Editorial: Sexual assault awareness on campus, survivor advocacy

A new sexual assault awareness group called “It’s Time” launches its first events this week. Photo by Emily Waller / Emily.Waller@Marquette.edu

A new sexual assault awareness group called “It’s Time” launches its first events this week. Photo by Emily Waller / [email protected]

In a perfect world, this editorial wouldn’t need to be written. There wouldn’t have to be survivors, we wouldn’t need to discuss the detrimental effects of sexual assault, and more than anything, the argument that these persisting issues are real and valid would not have to be made. But, until we live in that world, we will shout this even if our voices shake: sexual assault survivors must be heard.

The Journal of American College Health says that students are at the highest risk for sexual assault on campus during their first year from the start of school until Thanksgiving break.

This period in a college student’s life is vulnerable for many reasons – for some, it is their first time living away from home. And although college comes with a lot of freedom and promise, there is also a lot of fear. The pressure to fit in with your peers, excel in school and get involved on campus is immense. This whirlwind period of time makes first-year college students especially vulnerable in life and to sexual assault.

The first step in helping combat sexual assaults on campus is to raise awareness of resources in place for students to remain safe. 

It is important to note that if a student is sexually assaulted on campus, it does not mean that they were being “reckless.” It does not mean that they did not take preventative measures or are at fault for what happened to them. Subscribing to that kind of victim-blaming mentality is harmful and ignorant. 

With that said, it is important for students to make a plan when they are going out to socialize. 

Going with friends who they trust, being aware of their surroundings and walking in groups are all important in order for students to remain safe and comfortable. 

But, we know that even if someone does everything “right,” it is still always possible that they will be assaulted.

Over 13% of college and graduate students report being sexually assaulted. We must remember that this number only includes reported incidents of sexual assault. Sexual assault, misconduct and harassment all occur in numbers beyond just what is reported.

Rape is the most under-reported crime, and the majority of sexual assaults are not reported to the police. And with this, survivors are left to deal with the aftermath of their assault. 

Many college students do not report their assaults out of fear. Fear of retaliation from the perpetrator, fear that they would not be taken seriously by authorities and fear that they do not have proof so they will not be believed. We all must make a more conscious effort to recognize and validate survivors – whether or not they choose to report their assault.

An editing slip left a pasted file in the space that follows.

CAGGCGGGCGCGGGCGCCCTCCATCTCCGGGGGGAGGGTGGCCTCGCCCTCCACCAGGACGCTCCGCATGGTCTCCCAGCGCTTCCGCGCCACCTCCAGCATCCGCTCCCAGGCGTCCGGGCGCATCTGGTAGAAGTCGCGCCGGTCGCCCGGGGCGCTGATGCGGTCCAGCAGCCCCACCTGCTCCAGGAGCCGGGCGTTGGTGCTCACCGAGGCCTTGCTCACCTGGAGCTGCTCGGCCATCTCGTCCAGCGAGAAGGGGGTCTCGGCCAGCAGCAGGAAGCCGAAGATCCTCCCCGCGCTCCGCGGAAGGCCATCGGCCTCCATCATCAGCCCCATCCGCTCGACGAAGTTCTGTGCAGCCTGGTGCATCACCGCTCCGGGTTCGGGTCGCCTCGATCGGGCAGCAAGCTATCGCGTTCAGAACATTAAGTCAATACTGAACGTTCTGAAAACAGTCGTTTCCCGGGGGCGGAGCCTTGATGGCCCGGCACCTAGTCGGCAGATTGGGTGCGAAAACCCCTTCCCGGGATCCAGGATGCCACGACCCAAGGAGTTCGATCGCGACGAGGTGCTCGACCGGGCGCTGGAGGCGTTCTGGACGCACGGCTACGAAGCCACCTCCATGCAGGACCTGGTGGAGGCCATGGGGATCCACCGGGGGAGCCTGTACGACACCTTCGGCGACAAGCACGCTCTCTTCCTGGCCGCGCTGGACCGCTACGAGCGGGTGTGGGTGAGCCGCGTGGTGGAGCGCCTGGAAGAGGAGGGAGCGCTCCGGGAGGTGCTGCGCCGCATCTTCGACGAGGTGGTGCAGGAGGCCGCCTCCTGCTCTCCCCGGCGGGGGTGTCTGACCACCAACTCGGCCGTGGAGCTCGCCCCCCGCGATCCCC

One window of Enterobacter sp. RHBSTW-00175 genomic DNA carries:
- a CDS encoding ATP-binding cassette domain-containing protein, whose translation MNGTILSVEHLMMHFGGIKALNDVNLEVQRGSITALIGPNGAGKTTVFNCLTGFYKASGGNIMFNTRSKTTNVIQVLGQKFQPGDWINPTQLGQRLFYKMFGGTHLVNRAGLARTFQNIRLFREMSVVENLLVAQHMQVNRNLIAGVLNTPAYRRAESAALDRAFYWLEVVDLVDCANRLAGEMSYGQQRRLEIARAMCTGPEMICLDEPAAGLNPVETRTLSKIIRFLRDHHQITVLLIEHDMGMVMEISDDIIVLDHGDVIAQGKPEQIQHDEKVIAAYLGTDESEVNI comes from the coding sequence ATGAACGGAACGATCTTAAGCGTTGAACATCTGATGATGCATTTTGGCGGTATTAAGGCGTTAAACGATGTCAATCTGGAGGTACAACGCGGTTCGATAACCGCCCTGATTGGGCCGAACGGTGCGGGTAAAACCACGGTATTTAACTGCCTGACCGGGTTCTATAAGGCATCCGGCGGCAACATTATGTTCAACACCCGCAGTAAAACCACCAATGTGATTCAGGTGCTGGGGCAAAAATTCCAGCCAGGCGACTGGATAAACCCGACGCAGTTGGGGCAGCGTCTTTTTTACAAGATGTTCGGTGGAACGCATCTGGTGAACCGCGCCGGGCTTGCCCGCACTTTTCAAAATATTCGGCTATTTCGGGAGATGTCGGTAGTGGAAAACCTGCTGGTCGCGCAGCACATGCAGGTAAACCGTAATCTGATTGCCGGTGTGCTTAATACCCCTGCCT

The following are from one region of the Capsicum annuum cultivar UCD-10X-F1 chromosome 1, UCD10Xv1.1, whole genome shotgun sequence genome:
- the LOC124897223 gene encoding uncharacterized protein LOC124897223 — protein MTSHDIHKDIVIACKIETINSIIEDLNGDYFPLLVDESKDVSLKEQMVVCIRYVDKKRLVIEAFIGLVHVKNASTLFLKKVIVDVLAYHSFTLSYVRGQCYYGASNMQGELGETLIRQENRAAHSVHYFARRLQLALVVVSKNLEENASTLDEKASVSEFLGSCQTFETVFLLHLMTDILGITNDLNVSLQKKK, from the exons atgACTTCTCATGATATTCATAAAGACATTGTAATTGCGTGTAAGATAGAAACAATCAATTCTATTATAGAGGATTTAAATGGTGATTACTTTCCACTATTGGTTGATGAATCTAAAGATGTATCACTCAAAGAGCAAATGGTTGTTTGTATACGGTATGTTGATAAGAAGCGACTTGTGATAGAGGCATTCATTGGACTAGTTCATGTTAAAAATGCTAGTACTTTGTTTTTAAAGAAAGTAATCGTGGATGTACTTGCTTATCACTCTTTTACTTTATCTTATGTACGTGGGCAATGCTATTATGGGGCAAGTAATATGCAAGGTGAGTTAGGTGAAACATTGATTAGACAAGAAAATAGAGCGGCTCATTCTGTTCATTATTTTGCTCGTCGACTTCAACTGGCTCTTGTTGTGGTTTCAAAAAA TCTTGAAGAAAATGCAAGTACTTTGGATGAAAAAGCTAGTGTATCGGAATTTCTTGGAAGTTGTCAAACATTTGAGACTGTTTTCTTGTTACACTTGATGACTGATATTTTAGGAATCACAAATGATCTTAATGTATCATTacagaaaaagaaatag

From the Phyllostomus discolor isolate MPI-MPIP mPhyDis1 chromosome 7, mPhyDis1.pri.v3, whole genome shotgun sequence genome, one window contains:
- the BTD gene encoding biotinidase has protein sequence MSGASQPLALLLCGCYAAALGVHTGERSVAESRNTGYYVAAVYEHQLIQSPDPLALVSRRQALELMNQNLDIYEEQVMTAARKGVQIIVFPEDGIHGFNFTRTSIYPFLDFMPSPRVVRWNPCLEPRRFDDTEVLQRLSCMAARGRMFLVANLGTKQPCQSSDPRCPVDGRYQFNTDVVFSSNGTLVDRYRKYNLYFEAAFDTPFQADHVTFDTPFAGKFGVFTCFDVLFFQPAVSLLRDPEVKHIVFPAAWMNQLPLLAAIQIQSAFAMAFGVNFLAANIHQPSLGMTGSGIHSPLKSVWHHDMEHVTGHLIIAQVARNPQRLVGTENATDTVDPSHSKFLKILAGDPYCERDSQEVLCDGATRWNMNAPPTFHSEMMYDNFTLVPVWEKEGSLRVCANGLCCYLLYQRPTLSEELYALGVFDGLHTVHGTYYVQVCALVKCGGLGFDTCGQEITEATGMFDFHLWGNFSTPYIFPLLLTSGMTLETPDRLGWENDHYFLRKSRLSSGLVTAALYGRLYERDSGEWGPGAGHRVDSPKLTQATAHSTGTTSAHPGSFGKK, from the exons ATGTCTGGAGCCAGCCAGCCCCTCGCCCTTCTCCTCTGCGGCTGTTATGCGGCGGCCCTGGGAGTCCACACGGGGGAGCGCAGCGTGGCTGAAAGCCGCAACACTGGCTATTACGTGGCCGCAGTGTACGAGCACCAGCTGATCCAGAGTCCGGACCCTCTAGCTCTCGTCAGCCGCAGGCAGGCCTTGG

In the event that survivors do wish to report their assault, it is important for them to know how to take the next steps. 

Students can find several viable outlets on campus. They could speak with their university’s psychological services, police department or health centers. Marquette University has a sector called “Advocacy Services” where students can go to report their incidences and seek support. 

Another avenue that students can take is to seek a civil protection order. This is also referred to as a “temporary restraining order” that students can file to protect themselves from their attacker if they remain on campus. 

However, not all of the weight that comes with bearing the aftermath of sexual assault should lie with the survivor. Significant responsibility is left to that survivor’s community and the general public. 

Sexual assault is not something that should be controversial.

If you know somebody who has been assaulted, do not ask them what they were wearing. Do not ask them if they were drinking or if they were out after dark.

It is important to note that survivors can be assaulted by somebody of the same gender. They can, and are more likely to, be assaulted by somebody they know – maybe even somebody that they love. They can be assaulted when they are intoxicated, sober, in the day, in the night – sexual assaults do not discriminate. And we must validate everyone’s survival.

If somebody is brave enough to share their survival story with you, believe them and validate them. Care for them. Advocate for them. Support them. Do not doubt, do not judge and do not dismiss.

The issue of sexual assault may be more prevalent now for college students, but it is a sad reality year-round for many. Do not let your vision be blurred or your stance waver: Denounce sexual assault and support the survivors around you. 

This story was written by Grace Cady. She can be reached at [email protected]